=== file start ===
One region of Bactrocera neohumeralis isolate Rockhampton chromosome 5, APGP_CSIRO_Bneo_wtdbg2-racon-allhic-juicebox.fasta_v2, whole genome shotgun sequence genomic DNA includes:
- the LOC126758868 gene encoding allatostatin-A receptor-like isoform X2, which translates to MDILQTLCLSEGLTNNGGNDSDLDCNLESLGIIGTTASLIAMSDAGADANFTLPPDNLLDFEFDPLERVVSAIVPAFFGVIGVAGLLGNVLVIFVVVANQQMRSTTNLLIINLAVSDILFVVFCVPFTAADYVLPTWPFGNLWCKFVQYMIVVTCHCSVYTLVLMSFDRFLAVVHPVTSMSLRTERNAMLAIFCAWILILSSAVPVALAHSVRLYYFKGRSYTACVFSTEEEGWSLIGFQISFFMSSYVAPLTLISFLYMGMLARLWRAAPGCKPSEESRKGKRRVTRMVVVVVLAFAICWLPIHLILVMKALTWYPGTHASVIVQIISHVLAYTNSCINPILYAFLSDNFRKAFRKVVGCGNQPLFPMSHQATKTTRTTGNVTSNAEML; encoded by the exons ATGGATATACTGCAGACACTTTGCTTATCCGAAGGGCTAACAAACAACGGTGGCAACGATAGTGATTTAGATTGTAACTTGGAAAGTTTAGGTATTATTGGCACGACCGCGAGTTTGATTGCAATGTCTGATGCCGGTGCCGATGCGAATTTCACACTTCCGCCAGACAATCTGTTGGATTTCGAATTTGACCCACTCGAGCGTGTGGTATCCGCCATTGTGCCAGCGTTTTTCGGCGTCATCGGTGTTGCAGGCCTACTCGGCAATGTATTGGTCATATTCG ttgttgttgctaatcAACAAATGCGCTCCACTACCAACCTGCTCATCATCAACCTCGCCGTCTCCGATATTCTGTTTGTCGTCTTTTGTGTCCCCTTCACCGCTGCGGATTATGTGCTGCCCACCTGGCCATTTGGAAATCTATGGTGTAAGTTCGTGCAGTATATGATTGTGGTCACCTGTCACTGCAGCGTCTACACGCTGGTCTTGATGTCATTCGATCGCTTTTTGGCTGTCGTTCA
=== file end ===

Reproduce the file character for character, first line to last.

One region of Bactrocera neohumeralis isolate Rockhampton chromosome 5, APGP_CSIRO_Bneo_wtdbg2-racon-allhic-juicebox.fasta_v2, whole genome shotgun sequence genomic DNA includes:
- the LOC126758868 gene encoding allatostatin-A receptor-like isoform X2, which translates to MDILQTLCLSEGLTNNGGNDSDLDCNLESLGIIGTTASLIAMSDAGADANFTLPPDNLLDFEFDPLERVVSAIVPAFFGVIGVAGLLGNVLVIFVVVANQQMRSTTNLLIINLAVSDILFVVFCVPFTAADYVLPTWPFGNLWCKFVQYMIVVTCHCSVYTLVLMSFDRFLAVVHPVTSMSLRTERNAMLAIFCAWILILSSAVPVALAHSVRLYYFKGRSYTACVFSTEEEGWSLIGFQISFFMSSYVAPLTLISFLYMGMLARLWRAAPGCKPSEESRKGKRRVTRMVVVVVLAFAICWLPIHLILVMKALTWYPGTHASVIVQIISHVLAYTNSCINPILYAFLSDNFRKAFRKVVGCGNQPLFPMSHQATKTTRTTGNVTSNAEML; encoded by the exons ATGGATATACTGCAGACACTTTGCTTATCCGAAGGGCTAACAAACAACGGTGGCAACGATAGTGATTTAGATTGTAACTTGGAAAGTTTAGGTATTATTGGCACGACCGCGAGTTTGATTGCAATGTCTGATGCCGGTGCCGATGCGAATTTCACACTTCCGCCAGACAATCTGTTGGATTTCGAATTTGACCCACTCGAGCGTGTGGTATCCGCCATTGTGCCAGCGTTTTTCGGCGTCATCGGTGTTGCAGGCCTACTCGGCAATGTATTGGTCATATTCG ttgttgttgctaatcAACAAATGCGCTCCACTACCAACCTGCTCATCATCAACCTCGCCGTCTCCGATATTCTGTTTGTCGTCTTTTGTGTCCCCTTCACCGCTGCGGATTATGTGCTGCCCACCTGGCCATTTGGAAATCTATGGTGTAAGTTCGTGCAGTATATGATTGTGGTCACCTGTCACTGCAGCGTCTACACGCTGGTCTTGATGTCATTCGATCGCTTTTTGGCTGTCGTTCA